Rab


In 1941, Germany attacked the Yugoslav kingdom with the support of Italy and Bulgaria. After Yugoslavia surrendered the same month, Yugoslavia was divided between the occupying powers. Parts of the Yugoslav coast (now Croatia) came under italian control. Italians started to search for opponents and other hostile elements they regarded as a threat to Italian rule. People were imprisoned and executed and Italian methods were not far behind the brutality of the Germans in occupied territories.

At the end of July 1942, Italy established a concentration camp outside Kampor on the island of Rab where enemies were brought. Initially, the prisoners were put in tents and only later wooden barracks were built for prisoners. The prisoners were divided into different categories and also put in different sections depending on category. The camp was surrounded by barbed wire fences and watchtowers. It was mainly Slovenes, Croats and Jews who were imprisoned in the camp. Inadequate facilities caused thousands of prisoners to die of cold, starvation and disease. There were executions as well.

In mid-July 1943, when Italy began to seek after a peace with the allies, the camp’s jews were evacuated to the Italian mainland. At that time there were about 7400 prisoners in the camp, of which around 2700 were Jews. In August that year, all the Jews were released so that they would not fall into the hands of the germans. About 250 Jews remained, however, and joined a Yugoslav party brigade. When Italy surrendered to the allies on September 8, 1943, the camp was abandoned by the Italians without a fight and the prisoners themselves took over the camp.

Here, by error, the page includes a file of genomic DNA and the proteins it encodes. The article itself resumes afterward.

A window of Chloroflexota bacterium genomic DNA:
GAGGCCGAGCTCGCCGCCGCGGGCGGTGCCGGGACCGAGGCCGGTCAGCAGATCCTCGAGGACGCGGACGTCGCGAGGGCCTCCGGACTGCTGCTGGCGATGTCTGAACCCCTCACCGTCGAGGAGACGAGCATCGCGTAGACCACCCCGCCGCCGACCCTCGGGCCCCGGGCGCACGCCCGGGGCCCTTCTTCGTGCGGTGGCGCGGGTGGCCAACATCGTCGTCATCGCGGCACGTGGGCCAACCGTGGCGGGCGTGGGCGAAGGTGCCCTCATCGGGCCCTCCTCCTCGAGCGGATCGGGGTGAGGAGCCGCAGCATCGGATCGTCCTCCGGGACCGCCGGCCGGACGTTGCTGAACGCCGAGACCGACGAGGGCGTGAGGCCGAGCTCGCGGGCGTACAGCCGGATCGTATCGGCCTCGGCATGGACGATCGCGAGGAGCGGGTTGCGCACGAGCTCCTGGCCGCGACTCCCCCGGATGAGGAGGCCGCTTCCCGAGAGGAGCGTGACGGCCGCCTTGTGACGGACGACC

Remaining Italian soldiers were transported by sea to Italy. Only about 200 old and sick Jews remained in the camp when the germans arrived. They were sent to Auschwitz. After the war, the camp was demolished. About 15,000 people sat in the camp during its existence. The number of victims is difficult to determine and only about 1500 are confirmed, but probably the figure is much higher.

Current status: Demolished with monument (2022).

Location: 44°46'56.07" N 14°42'47.28" E

Get there: Car.

My comment:

Rab – Kampor is probably the largest Italian concentration camp established during the war. It’s definitely the most well-known. Italian concentration camps otherwise easily fall into oblivion in comparison with the much better-known German counterparts. Partly because the latter has been given more focus than the former. Partly because Italy has not dealt with its history to the same extent as Germany has done. The island can easily be reached by ferry and then by car to the site.

There is, to my knowledge, nothing left of the camp, nothing that is at least documented or known. Since 1965, there is a memorial site with both monuments and graves. It is characterized by a softer version of social modernism and has been supplemented with information in several languages, including English and German. In all it is a atmospheric site to visit.

Follow up in books: Reale, Luigi: Mussolini’s Concentration Camps for Civilians: An Insight into the Nature of Fascist Racism (2011).